Homeland Security Appropriations Act
The Homeland Security Appropriations Act of 2004 was a United States Act of Congress that gave the authority for the President to fund the operations of the Department of Homeland Security for each fiscal year.
June 2003 The first Act was passed in June 2003 and authorized US$29.4 billion for Homeland Security.
President George W. Bush signed the 2004 Act on October 1, 2003.
The Act 2004 (PL 108-90) consisted of US $31 billion to be spent on:
- $5.6 billion for Project BioShield - to be used by the Department of Health and Human Services to finds ways to protect Americans (i.e., vaccines and treatments) from biological, or chemical, or radiological threats
- $4 billion of grants to create "first responders" as the first line of defense against threats to the United States; $40 million towards Citizen Corps Councils and other funds to the United States Coast Guard towards the Container Security Initiative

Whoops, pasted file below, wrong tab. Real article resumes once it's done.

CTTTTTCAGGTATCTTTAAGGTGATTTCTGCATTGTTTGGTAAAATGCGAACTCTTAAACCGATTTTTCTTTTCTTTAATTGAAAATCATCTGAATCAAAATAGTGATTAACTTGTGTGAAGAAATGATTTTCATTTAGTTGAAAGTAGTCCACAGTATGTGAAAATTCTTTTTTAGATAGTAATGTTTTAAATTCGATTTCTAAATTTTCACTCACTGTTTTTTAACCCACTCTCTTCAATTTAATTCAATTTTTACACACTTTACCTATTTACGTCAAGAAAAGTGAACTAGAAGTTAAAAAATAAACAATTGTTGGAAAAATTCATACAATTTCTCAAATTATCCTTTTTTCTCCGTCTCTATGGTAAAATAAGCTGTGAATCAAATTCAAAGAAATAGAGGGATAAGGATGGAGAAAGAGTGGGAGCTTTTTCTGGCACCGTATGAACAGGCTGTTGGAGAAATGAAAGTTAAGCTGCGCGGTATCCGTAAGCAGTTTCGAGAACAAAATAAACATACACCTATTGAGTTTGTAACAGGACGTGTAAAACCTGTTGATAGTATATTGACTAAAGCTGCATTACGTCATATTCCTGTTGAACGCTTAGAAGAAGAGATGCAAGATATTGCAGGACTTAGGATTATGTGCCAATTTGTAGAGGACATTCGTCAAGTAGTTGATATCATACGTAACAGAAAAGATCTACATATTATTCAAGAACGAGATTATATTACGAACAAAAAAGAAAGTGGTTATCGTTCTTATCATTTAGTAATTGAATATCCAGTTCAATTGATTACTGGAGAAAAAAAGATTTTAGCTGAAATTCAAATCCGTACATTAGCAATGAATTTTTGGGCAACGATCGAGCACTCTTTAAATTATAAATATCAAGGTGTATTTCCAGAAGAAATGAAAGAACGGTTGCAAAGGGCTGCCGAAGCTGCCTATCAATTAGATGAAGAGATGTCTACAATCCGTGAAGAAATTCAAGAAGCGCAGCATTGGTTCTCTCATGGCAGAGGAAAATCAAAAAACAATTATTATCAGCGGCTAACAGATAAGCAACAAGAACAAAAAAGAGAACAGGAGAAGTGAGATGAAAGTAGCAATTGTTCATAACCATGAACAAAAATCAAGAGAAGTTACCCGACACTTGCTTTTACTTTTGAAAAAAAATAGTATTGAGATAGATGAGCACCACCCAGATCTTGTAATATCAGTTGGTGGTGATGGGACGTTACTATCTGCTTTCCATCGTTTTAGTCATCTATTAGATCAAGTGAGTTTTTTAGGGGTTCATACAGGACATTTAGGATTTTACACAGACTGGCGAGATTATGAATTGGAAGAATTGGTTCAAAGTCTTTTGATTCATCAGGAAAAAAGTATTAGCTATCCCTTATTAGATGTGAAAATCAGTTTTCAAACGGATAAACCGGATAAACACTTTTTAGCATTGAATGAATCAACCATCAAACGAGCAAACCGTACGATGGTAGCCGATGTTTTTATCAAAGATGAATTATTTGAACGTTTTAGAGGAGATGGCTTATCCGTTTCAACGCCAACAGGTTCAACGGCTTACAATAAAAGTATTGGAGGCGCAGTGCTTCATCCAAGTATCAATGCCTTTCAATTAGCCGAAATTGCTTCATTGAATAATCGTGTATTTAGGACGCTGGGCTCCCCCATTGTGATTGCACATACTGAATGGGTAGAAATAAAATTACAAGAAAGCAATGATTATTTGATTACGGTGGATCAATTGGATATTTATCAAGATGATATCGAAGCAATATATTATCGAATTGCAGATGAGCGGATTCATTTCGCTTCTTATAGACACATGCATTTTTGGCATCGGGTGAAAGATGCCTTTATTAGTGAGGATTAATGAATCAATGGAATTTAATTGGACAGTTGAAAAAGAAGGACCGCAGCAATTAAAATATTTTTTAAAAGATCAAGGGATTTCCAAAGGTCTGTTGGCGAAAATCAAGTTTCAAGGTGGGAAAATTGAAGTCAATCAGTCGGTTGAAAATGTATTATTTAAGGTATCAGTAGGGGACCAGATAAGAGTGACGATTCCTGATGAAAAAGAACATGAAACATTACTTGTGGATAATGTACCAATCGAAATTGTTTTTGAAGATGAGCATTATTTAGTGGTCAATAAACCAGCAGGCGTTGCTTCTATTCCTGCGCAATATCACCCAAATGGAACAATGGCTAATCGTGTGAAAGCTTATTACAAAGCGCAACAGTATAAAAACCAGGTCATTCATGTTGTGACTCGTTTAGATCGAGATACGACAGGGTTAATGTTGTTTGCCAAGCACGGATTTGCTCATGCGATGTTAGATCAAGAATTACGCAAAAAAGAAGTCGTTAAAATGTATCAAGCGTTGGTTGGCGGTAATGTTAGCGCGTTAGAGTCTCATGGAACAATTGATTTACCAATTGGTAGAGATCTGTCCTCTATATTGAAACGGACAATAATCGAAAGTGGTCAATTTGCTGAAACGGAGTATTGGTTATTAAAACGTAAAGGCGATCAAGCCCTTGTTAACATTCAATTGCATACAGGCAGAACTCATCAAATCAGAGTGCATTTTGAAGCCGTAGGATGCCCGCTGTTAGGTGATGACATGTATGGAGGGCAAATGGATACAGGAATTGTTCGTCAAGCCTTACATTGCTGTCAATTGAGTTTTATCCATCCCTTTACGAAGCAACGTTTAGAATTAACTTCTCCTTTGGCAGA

- $900 million in this bill will go to science and technology projects
In the 2005 Act, President Bush gave:
- $28.9 billion in net discretionary spending for the Department of Homeland Security
- $419.2 million in new funding to enhance border and port security activities
- $2.5 billion for Project BioShield
- $894 million for Information Analysis and Infrastructure Protection
- $5.1 billion for the Transportation Security Administration
- $475 million to continue deploying more efficient baggage screening at airports
- $115 million for air cargo security
- $663 million for Federal Air Marshals (FAMS) program
- $61 million is appropriated to the DHS Science and Technology directorate
- $4 billion for state and local assistance programs or First Responders
- 179 million for improvements in immigration enforcement
- 160 million in total resources towards immigration application processing
- $3.1 billion for the Emergency Preparedness and Response Directorate
- 15 million for the National Incident Management System (NIMS)
President George W. Bush signed the 2005 Act on October 18, 2004.